Ceramic Finds.—the vessels found in the lower level of the sealed fill beneath the foundation of Room A (L29) included rims of imported LRC3 bowls (Fig. 19:1–3) dating to the second half of the fifth–first half of the sixth centuries CE (Hayes 1972:332, Fig. 68), a basin rim (Fig. 19:6) dating from the sixth to the early eighth centuries CE and a body fragment of a jar decorated with deep gouging (Fig. 19:14) dating to the Umayyad period (661–749/750 CE). The vessels in the upper level of this sealed fill (L26) included an imported CRS10 bowl (Fig. 19:4) dating to the mid-seventh century CE (Hayes 1972:380, Fig. 82:13), a rim of a locally manufactured bowl (Fig. 19:5) dating to the sixth–seventh centuries CE and a jar rim (Fig. 19:10) characteristic of the Umayyad period. The accumulation of soil above the floor of Room A (L8) yielded a basin with a bowed rim (Fig. 19:7) dating to the third–sixth century CE, a basin with a ledge rim (Fig. 19:8) dating to the first/second–third centuries CE, a jar from the Byzantine period (Fig. 19:11), a jar from the Umayyad period (Fig. 19:12) and a fragment of a roof tile (imbrix) that bears a stamped impression of concentric circles (Fig. 19:16). The fragments in the lower level of the surface layer (L2) consisted of an intact cooking pot without a rim (Fig. 19:9) that contained a fragment of a glass vessel (below), a base fragment of an imported LRC bowl with a stamped impression of a cross on it (Fig. 19:13) and a fragment of a candle-stick lamp characteristic of the sixth/seventh–early eighth centuries CE (Fig. 19:15).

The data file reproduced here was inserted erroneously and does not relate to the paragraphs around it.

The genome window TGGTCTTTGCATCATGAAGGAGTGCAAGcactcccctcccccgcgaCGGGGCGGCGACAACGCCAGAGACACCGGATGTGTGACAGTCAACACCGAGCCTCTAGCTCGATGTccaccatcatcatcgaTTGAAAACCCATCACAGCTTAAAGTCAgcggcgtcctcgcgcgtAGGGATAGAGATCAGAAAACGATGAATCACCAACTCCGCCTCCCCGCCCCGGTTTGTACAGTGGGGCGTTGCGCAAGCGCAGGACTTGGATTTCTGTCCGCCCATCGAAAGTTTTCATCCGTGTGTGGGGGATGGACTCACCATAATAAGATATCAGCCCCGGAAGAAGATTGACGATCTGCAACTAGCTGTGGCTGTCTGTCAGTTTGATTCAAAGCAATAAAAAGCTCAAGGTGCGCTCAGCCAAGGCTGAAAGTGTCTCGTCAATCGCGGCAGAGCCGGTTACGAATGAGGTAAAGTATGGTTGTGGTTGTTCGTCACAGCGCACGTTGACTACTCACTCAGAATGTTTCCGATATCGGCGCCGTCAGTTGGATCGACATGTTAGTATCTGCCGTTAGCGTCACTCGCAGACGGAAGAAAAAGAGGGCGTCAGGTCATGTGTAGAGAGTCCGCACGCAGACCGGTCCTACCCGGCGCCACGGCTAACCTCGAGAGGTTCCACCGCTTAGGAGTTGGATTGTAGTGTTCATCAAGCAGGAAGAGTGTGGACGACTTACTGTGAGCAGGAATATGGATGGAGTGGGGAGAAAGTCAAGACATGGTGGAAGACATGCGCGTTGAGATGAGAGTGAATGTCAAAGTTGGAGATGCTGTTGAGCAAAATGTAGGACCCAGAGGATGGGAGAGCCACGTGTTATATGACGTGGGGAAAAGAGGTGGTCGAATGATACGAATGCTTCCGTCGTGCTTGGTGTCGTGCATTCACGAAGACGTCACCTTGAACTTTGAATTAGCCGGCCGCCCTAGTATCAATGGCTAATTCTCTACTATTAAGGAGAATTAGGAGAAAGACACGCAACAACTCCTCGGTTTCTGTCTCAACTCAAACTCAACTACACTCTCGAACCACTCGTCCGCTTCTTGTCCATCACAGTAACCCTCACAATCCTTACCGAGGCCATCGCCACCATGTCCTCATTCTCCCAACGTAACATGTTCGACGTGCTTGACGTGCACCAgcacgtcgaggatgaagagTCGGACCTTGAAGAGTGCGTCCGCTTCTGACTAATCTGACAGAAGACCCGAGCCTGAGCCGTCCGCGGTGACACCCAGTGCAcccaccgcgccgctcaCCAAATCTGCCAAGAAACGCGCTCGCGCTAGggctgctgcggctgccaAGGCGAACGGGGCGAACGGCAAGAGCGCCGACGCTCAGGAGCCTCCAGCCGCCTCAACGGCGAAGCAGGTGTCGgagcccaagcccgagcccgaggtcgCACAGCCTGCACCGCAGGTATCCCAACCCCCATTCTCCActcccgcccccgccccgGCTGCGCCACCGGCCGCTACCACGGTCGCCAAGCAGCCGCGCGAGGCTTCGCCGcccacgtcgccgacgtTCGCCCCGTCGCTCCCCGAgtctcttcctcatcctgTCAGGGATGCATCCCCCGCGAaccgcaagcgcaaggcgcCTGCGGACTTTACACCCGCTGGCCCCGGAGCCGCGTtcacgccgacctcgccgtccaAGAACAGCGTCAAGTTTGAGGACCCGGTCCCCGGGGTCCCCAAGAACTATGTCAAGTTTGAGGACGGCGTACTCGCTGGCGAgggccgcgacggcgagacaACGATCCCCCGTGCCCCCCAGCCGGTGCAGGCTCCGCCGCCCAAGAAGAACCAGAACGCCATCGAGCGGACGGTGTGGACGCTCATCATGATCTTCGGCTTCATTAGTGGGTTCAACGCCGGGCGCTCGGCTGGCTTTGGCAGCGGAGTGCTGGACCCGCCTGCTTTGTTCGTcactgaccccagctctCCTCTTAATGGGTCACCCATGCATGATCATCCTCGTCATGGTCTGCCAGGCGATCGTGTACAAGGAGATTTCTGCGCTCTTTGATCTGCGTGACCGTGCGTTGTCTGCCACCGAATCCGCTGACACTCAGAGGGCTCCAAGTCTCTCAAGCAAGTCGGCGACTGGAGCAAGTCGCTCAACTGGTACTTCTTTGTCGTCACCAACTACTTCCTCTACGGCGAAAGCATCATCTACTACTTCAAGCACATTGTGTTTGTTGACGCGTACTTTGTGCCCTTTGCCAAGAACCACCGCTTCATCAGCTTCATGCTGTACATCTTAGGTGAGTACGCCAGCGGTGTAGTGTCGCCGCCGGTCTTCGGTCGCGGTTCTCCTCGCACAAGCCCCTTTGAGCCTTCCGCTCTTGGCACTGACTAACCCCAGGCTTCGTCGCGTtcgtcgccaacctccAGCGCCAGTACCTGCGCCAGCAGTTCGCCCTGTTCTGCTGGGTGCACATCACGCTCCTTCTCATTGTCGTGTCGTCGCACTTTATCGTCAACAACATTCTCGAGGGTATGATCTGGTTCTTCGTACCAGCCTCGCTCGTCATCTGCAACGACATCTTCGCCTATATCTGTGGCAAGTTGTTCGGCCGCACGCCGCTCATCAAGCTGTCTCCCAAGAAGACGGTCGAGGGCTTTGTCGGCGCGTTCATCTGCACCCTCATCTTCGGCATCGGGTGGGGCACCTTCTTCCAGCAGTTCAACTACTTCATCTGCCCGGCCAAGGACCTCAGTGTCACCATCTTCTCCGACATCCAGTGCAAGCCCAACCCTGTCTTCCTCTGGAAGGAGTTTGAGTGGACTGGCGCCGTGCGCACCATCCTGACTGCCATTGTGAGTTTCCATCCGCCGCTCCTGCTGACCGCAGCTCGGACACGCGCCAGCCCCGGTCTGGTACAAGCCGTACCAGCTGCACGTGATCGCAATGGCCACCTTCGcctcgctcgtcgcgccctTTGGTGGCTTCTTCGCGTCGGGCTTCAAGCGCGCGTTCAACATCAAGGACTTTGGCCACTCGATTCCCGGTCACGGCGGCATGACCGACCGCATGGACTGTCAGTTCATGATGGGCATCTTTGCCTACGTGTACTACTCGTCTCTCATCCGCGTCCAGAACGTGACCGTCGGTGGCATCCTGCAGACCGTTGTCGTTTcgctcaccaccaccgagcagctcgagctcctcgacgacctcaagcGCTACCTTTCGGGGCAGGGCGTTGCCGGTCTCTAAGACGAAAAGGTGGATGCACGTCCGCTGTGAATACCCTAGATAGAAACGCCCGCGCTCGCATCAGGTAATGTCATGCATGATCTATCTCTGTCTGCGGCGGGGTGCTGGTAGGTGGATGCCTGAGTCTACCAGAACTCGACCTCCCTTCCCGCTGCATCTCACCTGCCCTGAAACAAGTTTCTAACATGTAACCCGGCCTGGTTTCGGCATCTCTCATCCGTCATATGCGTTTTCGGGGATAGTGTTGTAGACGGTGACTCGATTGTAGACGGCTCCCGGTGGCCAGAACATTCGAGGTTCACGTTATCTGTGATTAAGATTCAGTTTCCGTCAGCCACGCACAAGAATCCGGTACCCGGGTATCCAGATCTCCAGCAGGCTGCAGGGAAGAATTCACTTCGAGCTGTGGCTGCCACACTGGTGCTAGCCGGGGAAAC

Stone Items.—Two fragments of a marble chancel screen in secondary use were discovered in the courtyard. Other small pieces of a marble chancel screen were exposed below the floor foundation in Room A and above that floor.
Metal Artifacts.—The soil accumulation above the floor of Room A (L8) and the fill below that floor foundation (L26) contained four iron nails that were probably used in construction (Fig. 20:1–4), a hook (Fig. 20:5), a lead connector used in repairing pottery vessels (Fig. 20:6) and bronze slag (Fig. 20:7).
Coins.—a coin dating to the years 383–392 CE (IAA 141290) was found in one of the cavities discovered in the floor of Room A (L17). A coin from the years 351–361 CE (IAA 141292) and a coin from the second half of the fifth century CE (IAA 141293) were discovered in the fill sealed beneath the floor foundation in Room A (L26). A follis of Justin II (574/5 CE) that was struck in the Nicomedia mint (IAA 141295) was discovered in W13 of Room A and aids in dating the structure. A Byzanto-Arab coin from the years 645–670 CE (IAA 141291) was discovered in the section above the mosaic floor in Room B. A coin of Constantinius II from the years 351–361 CE (IAA 141289) and another Byzanto-Arab coin from the years 645–670 CE (IAA 141288) were found in the soil accumulation above the floor level in Room A (L8). A total of five coins dating to the fourth–fifth centuries CE were discovered. The follis of Justin II, which dates to the sixth century CE, assists in dating the construction of the building. The two late Byzanto-Arab coins, discovered in unsealed assemblages, indicate that the building continued to be used at least until the third quarter of the seventh century CE.
Animal Bones.—A meager amount of animal bones was discovered throughout the excavation area. Larger concentrations of animal bones were found in the accumulations of the habitation level above the floor in Room A (L8) and also on the surface layer above Room A (L2).